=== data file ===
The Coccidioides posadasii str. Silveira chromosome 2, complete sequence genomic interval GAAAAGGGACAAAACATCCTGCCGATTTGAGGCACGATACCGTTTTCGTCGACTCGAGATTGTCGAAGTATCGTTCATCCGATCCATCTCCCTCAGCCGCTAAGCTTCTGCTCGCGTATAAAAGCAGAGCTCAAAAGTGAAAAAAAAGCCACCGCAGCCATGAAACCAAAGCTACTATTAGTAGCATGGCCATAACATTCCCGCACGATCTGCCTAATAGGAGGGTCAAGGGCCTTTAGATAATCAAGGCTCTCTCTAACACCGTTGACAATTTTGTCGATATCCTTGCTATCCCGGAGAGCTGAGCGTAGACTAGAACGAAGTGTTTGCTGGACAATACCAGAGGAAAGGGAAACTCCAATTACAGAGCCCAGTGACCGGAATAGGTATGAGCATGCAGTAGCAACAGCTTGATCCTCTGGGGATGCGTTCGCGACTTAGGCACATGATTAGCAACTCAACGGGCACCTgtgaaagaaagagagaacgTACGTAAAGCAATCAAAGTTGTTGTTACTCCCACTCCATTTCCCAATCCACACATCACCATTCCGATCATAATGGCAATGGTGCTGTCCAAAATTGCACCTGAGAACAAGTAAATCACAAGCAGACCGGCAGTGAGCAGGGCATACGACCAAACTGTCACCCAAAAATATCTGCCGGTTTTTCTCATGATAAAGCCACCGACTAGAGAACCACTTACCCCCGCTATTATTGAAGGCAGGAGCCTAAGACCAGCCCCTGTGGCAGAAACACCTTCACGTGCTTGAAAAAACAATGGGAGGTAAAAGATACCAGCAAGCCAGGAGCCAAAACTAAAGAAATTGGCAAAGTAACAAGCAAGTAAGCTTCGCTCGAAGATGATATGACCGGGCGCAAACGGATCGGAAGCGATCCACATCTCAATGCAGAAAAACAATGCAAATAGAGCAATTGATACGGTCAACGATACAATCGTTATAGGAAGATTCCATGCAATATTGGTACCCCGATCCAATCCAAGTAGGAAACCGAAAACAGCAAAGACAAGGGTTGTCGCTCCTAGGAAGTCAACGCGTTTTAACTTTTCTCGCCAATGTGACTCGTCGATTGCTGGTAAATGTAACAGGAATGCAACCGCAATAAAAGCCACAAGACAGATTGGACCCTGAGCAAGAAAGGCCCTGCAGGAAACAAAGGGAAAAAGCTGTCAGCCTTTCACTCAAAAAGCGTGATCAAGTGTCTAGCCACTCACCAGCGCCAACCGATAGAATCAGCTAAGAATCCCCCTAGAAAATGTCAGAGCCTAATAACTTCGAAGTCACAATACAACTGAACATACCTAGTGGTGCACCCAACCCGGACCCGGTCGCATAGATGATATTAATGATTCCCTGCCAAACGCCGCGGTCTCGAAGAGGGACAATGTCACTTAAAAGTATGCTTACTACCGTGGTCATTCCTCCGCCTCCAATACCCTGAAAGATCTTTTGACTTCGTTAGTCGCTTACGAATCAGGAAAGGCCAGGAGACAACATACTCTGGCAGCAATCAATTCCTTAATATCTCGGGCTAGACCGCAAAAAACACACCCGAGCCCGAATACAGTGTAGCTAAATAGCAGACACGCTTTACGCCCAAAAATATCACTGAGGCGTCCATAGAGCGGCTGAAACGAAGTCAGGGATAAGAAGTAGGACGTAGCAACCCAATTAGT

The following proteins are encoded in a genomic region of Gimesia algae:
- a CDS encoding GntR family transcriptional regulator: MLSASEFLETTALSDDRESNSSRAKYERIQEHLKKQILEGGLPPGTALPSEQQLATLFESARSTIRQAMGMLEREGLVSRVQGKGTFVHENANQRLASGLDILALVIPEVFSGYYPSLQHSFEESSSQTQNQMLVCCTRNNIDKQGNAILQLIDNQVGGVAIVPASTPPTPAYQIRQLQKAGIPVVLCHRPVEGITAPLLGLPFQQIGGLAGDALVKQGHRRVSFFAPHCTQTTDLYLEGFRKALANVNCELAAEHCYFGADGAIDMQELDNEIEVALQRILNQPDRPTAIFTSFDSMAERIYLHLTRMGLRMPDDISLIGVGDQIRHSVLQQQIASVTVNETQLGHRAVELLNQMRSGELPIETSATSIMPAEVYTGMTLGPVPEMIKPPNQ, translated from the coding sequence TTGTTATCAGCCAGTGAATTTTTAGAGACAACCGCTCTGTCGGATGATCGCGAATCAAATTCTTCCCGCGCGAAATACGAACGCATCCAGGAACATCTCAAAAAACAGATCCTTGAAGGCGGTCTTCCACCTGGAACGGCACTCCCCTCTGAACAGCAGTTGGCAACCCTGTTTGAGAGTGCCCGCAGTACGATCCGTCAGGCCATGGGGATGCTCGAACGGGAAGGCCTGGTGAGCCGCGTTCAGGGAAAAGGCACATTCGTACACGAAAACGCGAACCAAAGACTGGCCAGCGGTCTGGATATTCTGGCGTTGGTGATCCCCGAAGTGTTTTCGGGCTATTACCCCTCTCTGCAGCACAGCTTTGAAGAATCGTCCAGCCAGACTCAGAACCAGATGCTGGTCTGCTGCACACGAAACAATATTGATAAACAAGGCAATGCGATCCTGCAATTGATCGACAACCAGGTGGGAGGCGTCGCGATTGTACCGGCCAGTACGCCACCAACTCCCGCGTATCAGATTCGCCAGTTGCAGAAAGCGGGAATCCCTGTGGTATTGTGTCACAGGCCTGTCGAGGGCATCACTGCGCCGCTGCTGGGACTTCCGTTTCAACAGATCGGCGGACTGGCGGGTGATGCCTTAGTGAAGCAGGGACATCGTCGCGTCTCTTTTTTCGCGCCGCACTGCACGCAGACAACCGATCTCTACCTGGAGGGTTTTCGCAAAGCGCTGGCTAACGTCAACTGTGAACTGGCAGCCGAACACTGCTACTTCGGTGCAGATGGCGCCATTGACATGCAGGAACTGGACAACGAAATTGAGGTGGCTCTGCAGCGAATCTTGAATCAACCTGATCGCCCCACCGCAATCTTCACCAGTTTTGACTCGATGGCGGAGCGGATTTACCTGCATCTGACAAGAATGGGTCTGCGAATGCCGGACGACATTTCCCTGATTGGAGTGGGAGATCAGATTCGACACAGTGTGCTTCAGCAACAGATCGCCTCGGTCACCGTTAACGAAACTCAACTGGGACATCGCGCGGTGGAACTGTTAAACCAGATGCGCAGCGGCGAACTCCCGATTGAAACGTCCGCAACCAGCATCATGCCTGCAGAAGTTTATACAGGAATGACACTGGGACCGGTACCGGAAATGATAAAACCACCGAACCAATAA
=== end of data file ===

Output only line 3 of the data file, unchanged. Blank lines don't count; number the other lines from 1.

- a CDS encoding GntR family transcriptional regulator: MLSASEFLETTALSDDRESNSSRAKYERIQEHLKKQILEGGLPPGTALPSEQQLATLFESARSTIRQAMGMLEREGLVSRVQGKGTFVHENANQRLASGLDILALVIPEVFSGYYPSLQHSFEESSSQTQNQMLVCCTRNNIDKQGNAILQLIDNQVGGVAIVPASTPPTPAYQIRQLQKAGIPVVLCHRPVEGITAPLLGLPFQQIGGLAGDALVKQGHRRVSFFAPHCTQTTDLYLEGFRKALANVNCELAAEHCYFGADGAIDMQELDNEIEVALQRILNQPDRPTAIFTSFDSMAERIYLHLTRMGLRMPDDISLIGVGDQIRHSVLQQQIASVTVNETQLGHRAVELLNQMRSGELPIETSATSIMPAEVYTGMTLGPVPEMIKPPNQ, translated from the coding sequence TTGTTATCAGCCAGTGAATTTTTAGAGACAACCGCTCTGTCGGATGATCGCGAATCAAATTCTTCCCGCGCGAAATACGAACGCATCCAGGAACATCTCAAAAAACAGATCCTTGAAGGCGGTCTTCCACCTGGAACGGCACTCCCCTCTGAACAGCAGTTGGCAACCCTGTTTGAGAGTGCCCGCAGTACGATCCGTCAGGCCATGGGGATGCTCGAACGGGAAGGCCTGGTGAGCCGCGTTCAGGGAAAAGGCACATTCGTACACGAAAACGCGAACCAAAGACTGGCCAGCGGTCTGGATATTCTGGCGTTGGTGATCCCCGAAGTGTTTTCGGGCTATTACCCCTCTCTGCAGCACAGCTTTGAAGAATCGTCCAGCCAGACTCAGAACCAGATGCTGGTCTGCTGCACACGAAACAATATTGATAAACAAGGCAATGCGATCCTGCAATTGATCGACAACCAGGTGGGAGGCGTCGCGATTGTACCGGCCAGTACGCCACCAACTCCCGCGTATCAGATTCGCCAGTTGCAGAAAGCGGGAATCCCTGTGGTATTGTGTCACAGGCCTGTCGAGGGCATCACTGCGCCGCTGCTGGGACTTCCGTTTCAACAGATCGGCGGACTGGCGGGTGATGCCTTAGTGAAGCAGGGACATCGTCGCGTCTCTTTTTTCGCGCCGCACTGCACGCAGACAACCGATCTCTACCTGGAGGGTTTTCGCAAAGCGCTGGCTAACGTCAACTGTGAACTGGCAGCCGAACACTGCTACTTCGGTGCAGATGGCGCCATTGACATGCAGGAACTGGACAACGAAATTGAGGTGGCTCTGCAGCGAATCTTGAATCAACCTGATCGCCCCACCGCAATCTTCACCAGTTTTGACTCGATGGCGGAGCGGATTTACCTGCATCTGACAAGAATGGGTCTGCGAATGCCGGACGACATTTCCCTGATTGGAGTGGGAGATCAGATTCGACACAGTGTGCTTCAGCAACAGATCGCCTCGGTCACCGTTAACGAAACTCAACTGGGACATCGCGCGGTGGAACTGTTAAACCAGATGCGCAGCGGCGAACTCCCGATTGAAACGTCCGCAACCAGCATCATGCCTGCAGAAGTTTATACAGGAATGACACTGGGACCGGTACCGGAAATGATAAAACCACCGAACCAATAA